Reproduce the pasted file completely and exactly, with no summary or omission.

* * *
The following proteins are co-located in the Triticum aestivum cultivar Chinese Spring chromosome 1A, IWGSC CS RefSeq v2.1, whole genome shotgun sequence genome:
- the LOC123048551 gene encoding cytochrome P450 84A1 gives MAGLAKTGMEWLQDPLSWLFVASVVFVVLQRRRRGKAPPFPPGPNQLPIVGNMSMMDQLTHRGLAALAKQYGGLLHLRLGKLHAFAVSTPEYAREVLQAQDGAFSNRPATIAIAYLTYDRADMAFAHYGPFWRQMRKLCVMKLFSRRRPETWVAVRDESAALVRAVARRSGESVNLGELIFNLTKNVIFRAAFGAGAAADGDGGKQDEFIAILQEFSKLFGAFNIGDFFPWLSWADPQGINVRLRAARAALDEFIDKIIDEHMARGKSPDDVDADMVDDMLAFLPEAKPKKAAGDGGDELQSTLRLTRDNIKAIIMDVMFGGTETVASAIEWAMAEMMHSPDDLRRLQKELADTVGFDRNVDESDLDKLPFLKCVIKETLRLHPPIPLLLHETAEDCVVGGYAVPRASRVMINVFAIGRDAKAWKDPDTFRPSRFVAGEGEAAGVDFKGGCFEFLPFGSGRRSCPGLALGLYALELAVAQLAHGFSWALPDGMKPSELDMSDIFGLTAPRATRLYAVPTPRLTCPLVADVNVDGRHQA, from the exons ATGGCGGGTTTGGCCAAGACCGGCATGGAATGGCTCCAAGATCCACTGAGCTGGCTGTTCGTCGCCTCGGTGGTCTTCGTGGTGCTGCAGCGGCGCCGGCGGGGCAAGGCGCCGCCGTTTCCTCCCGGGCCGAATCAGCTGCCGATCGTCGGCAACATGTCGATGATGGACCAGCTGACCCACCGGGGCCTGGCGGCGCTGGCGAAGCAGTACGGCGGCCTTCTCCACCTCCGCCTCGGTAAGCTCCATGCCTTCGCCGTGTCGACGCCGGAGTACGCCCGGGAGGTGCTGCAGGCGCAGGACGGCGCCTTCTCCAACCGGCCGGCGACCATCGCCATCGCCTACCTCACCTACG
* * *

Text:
The following proteins are co-located in the Triticum aestivum cultivar Chinese Spring chromosome 1A, IWGSC CS RefSeq v2.1, whole genome shotgun sequence genome:
- the LOC123048551 gene encoding cytochrome P450 84A1 gives MAGLAKTGMEWLQDPLSWLFVASVVFVVLQRRRRGKAPPFPPGPNQLPIVGNMSMMDQLTHRGLAALAKQYGGLLHLRLGKLHAFAVSTPEYAREVLQAQDGAFSNRPATIAIAYLTYDRADMAFAHYGPFWRQMRKLCVMKLFSRRRPETWVAVRDESAALVRAVARRSGESVNLGELIFNLTKNVIFRAAFGAGAAADGDGGKQDEFIAILQEFSKLFGAFNIGDFFPWLSWADPQGINVRLRAARAALDEFIDKIIDEHMARGKSPDDVDADMVDDMLAFLPEAKPKKAAGDGGDELQSTLRLTRDNIKAIIMDVMFGGTETVASAIEWAMAEMMHSPDDLRRLQKELADTVGFDRNVDESDLDKLPFLKCVIKETLRLHPPIPLLLHETAEDCVVGGYAVPRASRVMINVFAIGRDAKAWKDPDTFRPSRFVAGEGEAAGVDFKGGCFEFLPFGSGRRSCPGLALGLYALELAVAQLAHGFSWALPDGMKPSELDMSDIFGLTAPRATRLYAVPTPRLTCPLVADVNVDGRHQA, from the exons ATGGCGGGTTTGGCCAAGACCGGCATGGAATGGCTCCAAGATCCACTGAGCTGGCTGTTCGTCGCCTCGGTGGTCTTCGTGGTGCTGCAGCGGCGCCGGCGGGGCAAGGCGCCGCCGTTTCCTCCCGGGCCGAATCAGCTGCCGATCGTCGGCAACATGTCGATGATGGACCAGCTGACCCACCGGGGCCTGGCGGCGCTGGCGAAGCAGTACGGCGGCCTTCTCCACCTCCGCCTCGGTAAGCTCCATGCCTTCGCCGTGTCGACGCCGGAGTACGCCCGGGAGGTGCTGCAGGCGCAGGACGGCGCCTTCTCCAACCGGCCGGCGACCATCGCCATCGCCTACCTCACCTACG